How to Fill a Tractor Tire

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Tractor tires require a specified amount of air pressure to be maintained at all times for proper operation of the machines. This air pressure is measured in pounds per square inch, or PSI. The required PSI is imprinted into the rubber of the tires near the bead, where the tire meets the metal rim of the wheel. The imprinted information may list a minimum acceptable operating pressure and a maximum (recommended) tire pressure. The air pressure should be maintained according to this information.

    Remove the valve stem cap from the tire valve. Press the round end of a tire pressure gauge firmly down onto the nozzle. Read the gauge and make note of the current tire pressure indicated, in PSI.

    Read the minimum/maximum tire pressure information imprinted on the tire. Compare the printed tractor tire information with the current tire pressure reading obtained from the tire gauge.

    Start the air compressor. Allow it to build maximum tank pressure, at which time the compressor motor will automatically turn off. Press the compressor fill valve firmly over the valve stem nozzle of the tractor tire. Let air enter the tire for 10 to 15 seconds. Remove the compressor fill valve from the tire's valve stem nozzle. Test the tractor tire's air pressure again with the air pressure gauge. Fill the tire with air in cycles of 10 to 15 seconds until the tractor tire pressure falls between the recommended operating tire pressure.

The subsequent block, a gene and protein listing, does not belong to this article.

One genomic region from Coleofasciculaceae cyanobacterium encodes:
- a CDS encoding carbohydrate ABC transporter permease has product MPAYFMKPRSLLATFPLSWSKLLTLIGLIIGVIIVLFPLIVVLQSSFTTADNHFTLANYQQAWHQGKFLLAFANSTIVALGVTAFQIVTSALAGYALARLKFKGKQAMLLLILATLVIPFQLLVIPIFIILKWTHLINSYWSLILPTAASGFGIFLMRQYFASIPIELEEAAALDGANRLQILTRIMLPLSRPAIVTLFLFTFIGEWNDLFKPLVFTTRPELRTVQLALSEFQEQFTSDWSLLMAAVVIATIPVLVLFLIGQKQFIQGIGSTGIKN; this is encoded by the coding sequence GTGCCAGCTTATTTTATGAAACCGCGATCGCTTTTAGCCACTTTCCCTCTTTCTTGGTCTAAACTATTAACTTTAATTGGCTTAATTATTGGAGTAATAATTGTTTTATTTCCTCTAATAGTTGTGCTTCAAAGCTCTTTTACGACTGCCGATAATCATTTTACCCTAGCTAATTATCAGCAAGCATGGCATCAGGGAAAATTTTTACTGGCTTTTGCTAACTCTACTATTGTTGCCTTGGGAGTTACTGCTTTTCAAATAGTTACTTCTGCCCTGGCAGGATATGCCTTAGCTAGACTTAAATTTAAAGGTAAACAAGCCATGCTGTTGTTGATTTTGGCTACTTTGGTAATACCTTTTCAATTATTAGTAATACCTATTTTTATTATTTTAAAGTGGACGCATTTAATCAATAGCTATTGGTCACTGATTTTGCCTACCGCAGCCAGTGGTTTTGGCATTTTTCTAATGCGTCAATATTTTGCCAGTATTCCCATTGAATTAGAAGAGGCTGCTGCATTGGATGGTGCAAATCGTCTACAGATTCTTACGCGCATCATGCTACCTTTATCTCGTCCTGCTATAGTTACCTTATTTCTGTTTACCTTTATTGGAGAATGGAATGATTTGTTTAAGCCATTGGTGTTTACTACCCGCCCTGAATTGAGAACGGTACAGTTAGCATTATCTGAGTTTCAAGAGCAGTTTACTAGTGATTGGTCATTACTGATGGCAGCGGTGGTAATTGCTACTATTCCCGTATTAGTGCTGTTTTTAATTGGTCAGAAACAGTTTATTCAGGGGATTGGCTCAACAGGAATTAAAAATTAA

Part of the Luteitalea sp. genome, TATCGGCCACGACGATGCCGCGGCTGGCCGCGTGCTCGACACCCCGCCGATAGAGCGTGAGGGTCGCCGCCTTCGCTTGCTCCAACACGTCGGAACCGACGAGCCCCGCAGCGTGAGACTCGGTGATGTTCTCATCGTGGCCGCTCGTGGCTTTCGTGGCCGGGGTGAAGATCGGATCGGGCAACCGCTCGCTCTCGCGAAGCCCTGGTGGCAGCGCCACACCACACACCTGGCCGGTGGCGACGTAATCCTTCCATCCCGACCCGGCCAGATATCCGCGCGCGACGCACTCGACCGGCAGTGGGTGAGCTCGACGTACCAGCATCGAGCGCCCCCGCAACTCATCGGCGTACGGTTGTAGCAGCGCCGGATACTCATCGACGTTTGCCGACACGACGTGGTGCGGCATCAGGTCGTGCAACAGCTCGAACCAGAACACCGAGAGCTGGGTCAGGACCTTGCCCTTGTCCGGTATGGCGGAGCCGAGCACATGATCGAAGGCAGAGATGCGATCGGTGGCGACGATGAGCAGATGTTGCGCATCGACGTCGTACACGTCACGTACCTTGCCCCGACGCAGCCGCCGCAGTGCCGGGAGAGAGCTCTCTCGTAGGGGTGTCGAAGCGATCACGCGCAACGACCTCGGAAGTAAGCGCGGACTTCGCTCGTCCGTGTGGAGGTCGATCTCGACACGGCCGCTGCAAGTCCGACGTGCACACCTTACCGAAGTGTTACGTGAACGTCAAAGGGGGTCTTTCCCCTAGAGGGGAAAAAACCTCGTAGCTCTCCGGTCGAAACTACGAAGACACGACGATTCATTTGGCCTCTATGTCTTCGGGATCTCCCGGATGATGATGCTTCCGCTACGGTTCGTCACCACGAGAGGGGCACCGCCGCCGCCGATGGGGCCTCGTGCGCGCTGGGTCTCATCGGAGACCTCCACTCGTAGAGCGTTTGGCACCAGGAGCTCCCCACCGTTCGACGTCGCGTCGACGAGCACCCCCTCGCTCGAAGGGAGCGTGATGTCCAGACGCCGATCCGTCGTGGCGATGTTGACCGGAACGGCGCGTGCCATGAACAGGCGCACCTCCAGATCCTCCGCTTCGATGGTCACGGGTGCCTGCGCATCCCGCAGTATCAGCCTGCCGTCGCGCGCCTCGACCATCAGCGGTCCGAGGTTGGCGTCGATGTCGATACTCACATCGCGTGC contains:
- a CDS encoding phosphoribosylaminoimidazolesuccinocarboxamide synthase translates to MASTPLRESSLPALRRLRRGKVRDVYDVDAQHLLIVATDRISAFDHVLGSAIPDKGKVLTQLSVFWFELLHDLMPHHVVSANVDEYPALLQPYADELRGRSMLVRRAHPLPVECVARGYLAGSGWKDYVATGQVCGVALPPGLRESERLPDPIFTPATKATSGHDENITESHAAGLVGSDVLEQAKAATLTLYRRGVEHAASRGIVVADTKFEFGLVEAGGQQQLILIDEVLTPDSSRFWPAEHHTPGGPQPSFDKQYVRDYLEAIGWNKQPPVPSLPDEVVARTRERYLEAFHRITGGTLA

Remove the air compressor nozzle from the tractor tire valve stem when the compressor motor kicks on. This allows the compressor to reach full pressure again before continuing to fill the tire to the necessary pressure.

    Tips

    • Don't fill a tractor tire to its maximum rated tire pressure if the tractor will be used on hot summer days. The high heat of the soil being worked with the tractor can cause the internal tire air pressure to expand. If the tire is filled to maximum, the tire may rupture. During summer months, keep the tractor tire pressure about 10 PSI below the maximum to allow room for air to expand. In the winter, keep the tire filled to maximum, because internal air tends to contract in cold weather, risking underfilled tires and damage.

References

About the Author

Kurt Schanaman has had several editorials printed by the Star-Herald Newspaper publication in Western Nebraska. He attended Western Nebraska Community College.

Photo Credits

  • Monkey Business Images Ltd/Valueline/Getty Images

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